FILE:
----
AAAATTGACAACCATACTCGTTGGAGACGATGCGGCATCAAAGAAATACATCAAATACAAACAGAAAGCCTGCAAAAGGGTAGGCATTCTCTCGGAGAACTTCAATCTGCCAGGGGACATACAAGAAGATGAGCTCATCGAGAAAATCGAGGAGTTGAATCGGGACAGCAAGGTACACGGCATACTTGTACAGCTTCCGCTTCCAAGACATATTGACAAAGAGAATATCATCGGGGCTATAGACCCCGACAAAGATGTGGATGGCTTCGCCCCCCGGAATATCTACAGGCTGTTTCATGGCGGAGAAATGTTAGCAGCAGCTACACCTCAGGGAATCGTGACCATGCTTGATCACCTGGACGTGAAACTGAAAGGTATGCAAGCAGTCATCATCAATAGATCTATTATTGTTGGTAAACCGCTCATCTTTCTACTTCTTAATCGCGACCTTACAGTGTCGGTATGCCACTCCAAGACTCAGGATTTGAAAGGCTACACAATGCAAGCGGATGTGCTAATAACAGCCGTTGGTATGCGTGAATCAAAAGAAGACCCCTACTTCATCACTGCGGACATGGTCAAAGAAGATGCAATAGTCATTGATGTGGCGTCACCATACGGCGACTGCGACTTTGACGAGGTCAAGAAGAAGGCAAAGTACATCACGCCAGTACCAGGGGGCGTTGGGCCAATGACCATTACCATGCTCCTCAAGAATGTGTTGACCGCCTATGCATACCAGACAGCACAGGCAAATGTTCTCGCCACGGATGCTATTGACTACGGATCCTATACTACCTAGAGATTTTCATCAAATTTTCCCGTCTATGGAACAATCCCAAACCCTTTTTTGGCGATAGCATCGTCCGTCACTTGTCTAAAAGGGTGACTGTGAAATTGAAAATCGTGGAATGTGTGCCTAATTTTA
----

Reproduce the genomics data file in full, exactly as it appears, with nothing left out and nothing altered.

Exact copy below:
AAAATTGACAACCATACTCGTTGGAGACGATGCGGCATCAAAGAAATACATCAAATACAAACAGAAAGCCTGCAAAAGGGTAGGCATTCTCTCGGAGAACTTCAATCTGCCAGGGGACATACAAGAAGATGAGCTCATCGAGAAAATCGAGGAGTTGAATCGGGACAGCAAGGTACACGGCATACTTGTACAGCTTCCGCTTCCAAGACATATTGACAAAGAGAATATCATCGGGGCTATAGACCCCGACAAAGATGTGGATGGCTTCGCCCCCCGGAATATCTACAGGCTGTTTCATGGCGGAGAAATGTTAGCAGCAGCTACACCTCAGGGAATCGTGACCATGCTTGATCACCTGGACGTGAAACTGAAAGGTATGCAAGCAGTCATCATCAATAGATCTATTATTGTTGGTAAACCGCTCATCTTTCTACTTCTTAATCGCGACCTTACAGTGTCGGTATGCCACTCCAAGACTCAGGATTTGAAAGGCTACACAATGCAAGCGGATGTGCTAATAACAGCCGTTGGTATGCGTGAATCAAAAGAAGACCCCTACTTCATCACTGCGGACATGGTCAAAGAAGATGCAATAGTCATTGATGTGGCGTCACCATACGGCGACTGCGACTTTGACGAGGTCAAGAAGAAGGCAAAGTACATCACGCCAGTACCAGGGGGCGTTGGGCCAATGACCATTACCATGCTCCTCAAGAATGTGTTGACCGCCTATGCATACCAGACAGCACAGGCAAATGTTCTCGCCACGGATGCTATTGACTACGGATCCTATACTACCTAGAGATTTTCATCAAATTTTCCCGTCTATGGAACAATCCCAAACCCTTTTTTGGCGATAGCATCGTCCGTCACTTGTCTAAAAGGGTGACTGTGAAATTGAAAATCGTGGAATGTGTGCCTAATTTTA